The music industry is constantly emerging with new talented stars. Alan Z is a fast-rising musical triple-threat star that’s making a lot of noise from Atlanta. Not only does he sing and rap, but he writes radio-friendly songs as easily as he does battle rap bars.
With the release of his new EP “First Time’s The Charm” dropping on October 8, he is set to take the world by storm, one fan at a time.
We recently got in touch with the talented artist so his fans and viewers can get to know him a little better and learn what he’s all about.
Check out the story of Alan Z:
Jackfroot: What is your ethnicity? Where were you born and raised? And where do you currently reside?
Alan Z: I’m Chinese-American. People always think I’m Korean for some reason
though. I moved around a lot as a kid, from England to Singapore and then later
United States when I was six. I spent my childhood in Maryland and Seattle, but
after high school I moved to Atlanta, which became my new home.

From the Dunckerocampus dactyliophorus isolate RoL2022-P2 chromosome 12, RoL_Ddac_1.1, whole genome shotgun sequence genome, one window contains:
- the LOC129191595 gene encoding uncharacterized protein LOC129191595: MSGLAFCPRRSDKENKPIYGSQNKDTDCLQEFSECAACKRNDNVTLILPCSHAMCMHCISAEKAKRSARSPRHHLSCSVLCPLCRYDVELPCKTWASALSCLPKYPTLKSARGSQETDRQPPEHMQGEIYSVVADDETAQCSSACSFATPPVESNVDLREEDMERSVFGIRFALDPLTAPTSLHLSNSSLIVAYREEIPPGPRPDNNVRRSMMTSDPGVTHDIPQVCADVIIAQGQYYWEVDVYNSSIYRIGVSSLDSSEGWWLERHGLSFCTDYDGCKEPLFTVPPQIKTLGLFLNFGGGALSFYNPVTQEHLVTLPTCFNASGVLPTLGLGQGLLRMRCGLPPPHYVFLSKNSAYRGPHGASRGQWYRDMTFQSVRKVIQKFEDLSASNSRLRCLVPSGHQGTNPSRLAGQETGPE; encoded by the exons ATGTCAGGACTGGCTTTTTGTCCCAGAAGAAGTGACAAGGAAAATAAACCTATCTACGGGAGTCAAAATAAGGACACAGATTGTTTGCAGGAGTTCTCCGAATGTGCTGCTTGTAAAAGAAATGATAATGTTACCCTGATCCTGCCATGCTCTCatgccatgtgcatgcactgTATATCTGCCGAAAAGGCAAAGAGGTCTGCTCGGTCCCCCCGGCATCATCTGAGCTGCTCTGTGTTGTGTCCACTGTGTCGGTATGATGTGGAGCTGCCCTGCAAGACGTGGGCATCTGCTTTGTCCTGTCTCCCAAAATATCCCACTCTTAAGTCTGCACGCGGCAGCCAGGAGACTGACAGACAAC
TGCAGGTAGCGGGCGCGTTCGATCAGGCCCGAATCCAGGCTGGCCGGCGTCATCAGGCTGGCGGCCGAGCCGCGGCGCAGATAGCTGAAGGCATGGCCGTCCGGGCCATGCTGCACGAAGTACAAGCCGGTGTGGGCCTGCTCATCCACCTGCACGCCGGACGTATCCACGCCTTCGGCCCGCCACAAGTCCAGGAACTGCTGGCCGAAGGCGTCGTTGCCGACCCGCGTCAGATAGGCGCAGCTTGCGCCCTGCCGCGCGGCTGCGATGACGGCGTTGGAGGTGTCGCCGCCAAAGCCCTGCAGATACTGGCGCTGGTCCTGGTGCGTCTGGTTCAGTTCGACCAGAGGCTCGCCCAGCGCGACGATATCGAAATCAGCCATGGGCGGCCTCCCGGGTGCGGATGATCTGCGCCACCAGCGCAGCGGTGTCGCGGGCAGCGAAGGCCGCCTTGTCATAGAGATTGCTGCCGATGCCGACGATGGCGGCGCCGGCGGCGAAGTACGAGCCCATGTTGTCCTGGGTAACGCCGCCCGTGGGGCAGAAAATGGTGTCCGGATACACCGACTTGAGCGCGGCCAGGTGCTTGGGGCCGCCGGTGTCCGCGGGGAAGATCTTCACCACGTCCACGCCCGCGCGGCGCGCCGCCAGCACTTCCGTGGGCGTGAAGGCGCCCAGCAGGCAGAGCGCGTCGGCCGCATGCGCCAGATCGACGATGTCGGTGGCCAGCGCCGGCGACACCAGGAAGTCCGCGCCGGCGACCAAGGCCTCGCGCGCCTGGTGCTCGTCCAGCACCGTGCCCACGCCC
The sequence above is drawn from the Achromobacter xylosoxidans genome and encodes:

How did you get inspired to get into music and at what age?
I always loved writing as a kid. I knew instantly that I wanted to do music
when I heard Eminem in elementary school. To this day he is still my biggest
inspiration. I started rapping when I was 12 and I began to sing when I was 15,
mainly to get girls. I was always an outcast and got picked on, so music was my
way of expressing my frustrations, ambitions, and dreams.
How would you describe your style of music or who would you compare the
Since I sing and rap, my style is a mixture of pop, R&B, and hip-hop. If Bruno Mars, Michael Jackson, Eminem, and Chris Brown did a fusion dance, the result would be Alan Z. It’s hard to pinpoint just one style, because like Bruce Lee said, my style is no style. It’s formless like water because I create music without boundaries and limitations.
Can you list some musicians/artists that have inspired you?